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Viewpoints Featured Show

The Malama Wao Akua art contest, a collaborative effort between East Maui Watershed Partnership and Viewpoints Gallery, challenges Maui's local artists to become the messengers of conservation in our community. The Partnership works to protect Maui's largest intact native ecosystem against habitat damage caused by feral animals and invasive plants. Come see the show and support conservation through art! Blessing by Lei'ohu Ryder. Enjoy pupus, and music by Alchemy II while you browse the artwork and native plants for sale.

preview days: AUGUST 30 - SEPTEMBER 1

opening reception: SATURDAY, SEPTEMBER 1, starting at 5 pm

show runs: AUGUST 30 - SEPTEMBER 25

A red dot is used to indicate a piece has been sold.

'Akohekohe in Lehua
by Kathleen Kam

scratchboard on clay based masonite
14 x 11
19 x 16   $1950  framed + $90 ship

Juror's Award

This Crested Honeycreeper, or Akohekohe is a rare native endemic to the rainforests of East Maui, with an estimate of only 3200 individuals remaining.  

Within the House of the Sun
by Beth Marcil

acrylic ink
14 x 18   $1875  unframed + $60 ship
23 x 27   $2300  framed + $125 ship

First Place

Our state bird populations are on the rise thanks in part to captive breeding projects and the diligent work of national park staff who strive to keep the summit of Haleakala free of introduced predators like feral cats, mongooses, rats, pigs, and goats.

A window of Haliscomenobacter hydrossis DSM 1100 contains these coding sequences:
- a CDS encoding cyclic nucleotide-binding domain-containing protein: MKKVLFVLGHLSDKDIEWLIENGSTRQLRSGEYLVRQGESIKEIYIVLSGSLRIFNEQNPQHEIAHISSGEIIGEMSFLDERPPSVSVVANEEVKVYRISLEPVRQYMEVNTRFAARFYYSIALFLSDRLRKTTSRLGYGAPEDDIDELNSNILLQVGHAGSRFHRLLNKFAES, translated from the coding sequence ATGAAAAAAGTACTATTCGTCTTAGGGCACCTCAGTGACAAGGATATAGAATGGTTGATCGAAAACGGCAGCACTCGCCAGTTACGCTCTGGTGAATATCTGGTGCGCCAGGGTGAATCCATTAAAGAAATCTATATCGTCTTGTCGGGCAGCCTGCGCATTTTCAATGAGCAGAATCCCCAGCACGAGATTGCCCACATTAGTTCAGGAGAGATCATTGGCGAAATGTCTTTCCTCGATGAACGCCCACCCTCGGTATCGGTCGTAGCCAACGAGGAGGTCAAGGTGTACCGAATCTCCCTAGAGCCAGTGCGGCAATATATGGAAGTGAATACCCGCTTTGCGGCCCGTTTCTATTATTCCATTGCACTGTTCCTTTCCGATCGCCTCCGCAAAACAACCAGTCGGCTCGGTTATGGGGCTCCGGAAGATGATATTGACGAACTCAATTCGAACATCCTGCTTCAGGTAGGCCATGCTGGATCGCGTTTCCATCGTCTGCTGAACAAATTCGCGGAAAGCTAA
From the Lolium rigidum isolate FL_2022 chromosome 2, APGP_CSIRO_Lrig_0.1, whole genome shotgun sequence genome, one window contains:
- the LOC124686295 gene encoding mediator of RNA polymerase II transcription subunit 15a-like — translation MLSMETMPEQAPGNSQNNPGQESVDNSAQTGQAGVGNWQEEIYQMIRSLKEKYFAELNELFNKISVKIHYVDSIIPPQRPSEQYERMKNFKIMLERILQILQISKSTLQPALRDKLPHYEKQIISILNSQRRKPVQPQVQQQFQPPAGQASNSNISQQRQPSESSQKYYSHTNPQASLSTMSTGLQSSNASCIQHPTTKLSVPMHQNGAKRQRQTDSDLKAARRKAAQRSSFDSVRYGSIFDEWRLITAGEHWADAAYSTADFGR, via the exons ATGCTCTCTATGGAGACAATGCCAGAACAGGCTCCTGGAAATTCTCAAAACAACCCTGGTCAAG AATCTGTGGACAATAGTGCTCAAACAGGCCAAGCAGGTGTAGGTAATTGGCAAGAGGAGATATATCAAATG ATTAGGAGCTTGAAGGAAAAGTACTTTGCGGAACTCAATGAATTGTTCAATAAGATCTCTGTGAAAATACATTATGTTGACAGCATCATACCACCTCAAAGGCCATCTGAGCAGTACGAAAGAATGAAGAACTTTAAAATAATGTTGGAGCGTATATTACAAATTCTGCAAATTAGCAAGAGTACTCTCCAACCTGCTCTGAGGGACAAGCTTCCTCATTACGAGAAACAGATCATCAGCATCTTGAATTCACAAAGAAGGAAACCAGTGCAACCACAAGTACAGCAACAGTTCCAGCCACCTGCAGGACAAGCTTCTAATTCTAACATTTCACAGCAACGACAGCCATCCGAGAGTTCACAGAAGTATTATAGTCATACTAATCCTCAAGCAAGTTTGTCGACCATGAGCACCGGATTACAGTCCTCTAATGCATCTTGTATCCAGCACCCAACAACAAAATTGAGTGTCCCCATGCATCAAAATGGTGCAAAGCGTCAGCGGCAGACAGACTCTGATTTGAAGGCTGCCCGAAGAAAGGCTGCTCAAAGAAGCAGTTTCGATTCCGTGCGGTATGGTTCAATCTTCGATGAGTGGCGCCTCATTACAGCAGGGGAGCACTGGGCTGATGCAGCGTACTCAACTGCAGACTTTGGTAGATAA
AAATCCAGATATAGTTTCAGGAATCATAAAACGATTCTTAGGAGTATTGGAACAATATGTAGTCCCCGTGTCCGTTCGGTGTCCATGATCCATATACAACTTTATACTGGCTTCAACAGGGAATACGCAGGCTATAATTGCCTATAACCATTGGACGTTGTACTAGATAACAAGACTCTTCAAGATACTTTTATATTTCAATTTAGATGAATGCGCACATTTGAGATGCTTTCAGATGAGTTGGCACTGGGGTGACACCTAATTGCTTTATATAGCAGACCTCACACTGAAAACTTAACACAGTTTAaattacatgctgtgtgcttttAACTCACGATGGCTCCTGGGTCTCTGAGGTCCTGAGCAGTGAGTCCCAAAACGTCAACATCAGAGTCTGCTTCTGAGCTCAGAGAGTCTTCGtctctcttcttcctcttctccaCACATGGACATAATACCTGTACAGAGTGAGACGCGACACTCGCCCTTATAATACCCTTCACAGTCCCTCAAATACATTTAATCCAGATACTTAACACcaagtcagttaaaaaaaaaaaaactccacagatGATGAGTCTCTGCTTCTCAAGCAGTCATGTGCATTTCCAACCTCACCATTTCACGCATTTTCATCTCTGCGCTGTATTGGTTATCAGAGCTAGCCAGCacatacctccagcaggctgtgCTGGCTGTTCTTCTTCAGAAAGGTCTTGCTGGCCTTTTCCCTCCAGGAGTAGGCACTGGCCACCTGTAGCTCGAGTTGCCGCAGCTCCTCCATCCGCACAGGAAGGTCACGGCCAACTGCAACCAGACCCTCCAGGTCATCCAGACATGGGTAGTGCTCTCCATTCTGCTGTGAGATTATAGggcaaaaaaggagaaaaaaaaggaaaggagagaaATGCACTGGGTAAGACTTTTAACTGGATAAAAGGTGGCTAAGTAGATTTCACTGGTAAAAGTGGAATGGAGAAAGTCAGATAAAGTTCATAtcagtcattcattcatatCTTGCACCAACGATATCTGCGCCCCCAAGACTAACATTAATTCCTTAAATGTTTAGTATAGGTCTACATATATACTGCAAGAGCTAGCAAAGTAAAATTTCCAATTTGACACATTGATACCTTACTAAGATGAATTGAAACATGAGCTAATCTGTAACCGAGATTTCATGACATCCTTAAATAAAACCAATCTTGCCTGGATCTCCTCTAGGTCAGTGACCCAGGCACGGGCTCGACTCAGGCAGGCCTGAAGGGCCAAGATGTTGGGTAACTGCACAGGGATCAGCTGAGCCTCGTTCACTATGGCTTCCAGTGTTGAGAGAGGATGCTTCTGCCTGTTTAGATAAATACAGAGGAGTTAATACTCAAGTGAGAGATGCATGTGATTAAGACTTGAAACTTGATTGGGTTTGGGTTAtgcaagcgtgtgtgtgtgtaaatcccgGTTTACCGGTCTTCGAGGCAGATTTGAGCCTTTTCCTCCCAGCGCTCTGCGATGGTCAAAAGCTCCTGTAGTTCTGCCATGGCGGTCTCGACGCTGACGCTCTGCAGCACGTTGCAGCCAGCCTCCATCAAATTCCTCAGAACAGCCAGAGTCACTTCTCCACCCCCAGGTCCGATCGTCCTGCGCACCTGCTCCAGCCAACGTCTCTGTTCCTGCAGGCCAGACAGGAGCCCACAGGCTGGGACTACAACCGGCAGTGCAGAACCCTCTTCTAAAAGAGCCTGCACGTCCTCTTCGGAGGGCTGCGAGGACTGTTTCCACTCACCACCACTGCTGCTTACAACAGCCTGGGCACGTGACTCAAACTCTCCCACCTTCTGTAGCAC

Kolea Lau Li'i
by Kit Gentry

pastel on black paper
14 x 20
23 x 29   $2800  framed + $125 ship

Second Place

The Kolea is a native tree well known for the deep magenta color of its young leaves.  The Kolea Lau Li'i is a variety with tiny leaves, although they still display the same intense color.  I found this Kolea growing near the bogs at the summit of West Maui.  Since the leaves are quite small, this picture represents a magnified view of the subject.  I found it especially attractive because of the contrast between the red of the young leaves and the green of the older growth.  

Kit Gentry has been living on Maui since 1993, after studying drawing and painting at the University of Michigan.  His work has been acquired for Hawaii's state art collection, and has also been honored with several awards in Maui art contests, including First Prize in the 2004 Malama Wao Akua show, and the "Marion Freeman People's Choice Award" in the 2003 Schaefer Portrait Challenge.

Intimately Hawaiian
(Koki'o ke'oke'o)

by Joelle C.

acrylic and oil on wood
24 x 30
40 x 48   $6400 + $320 ship/w

Third Place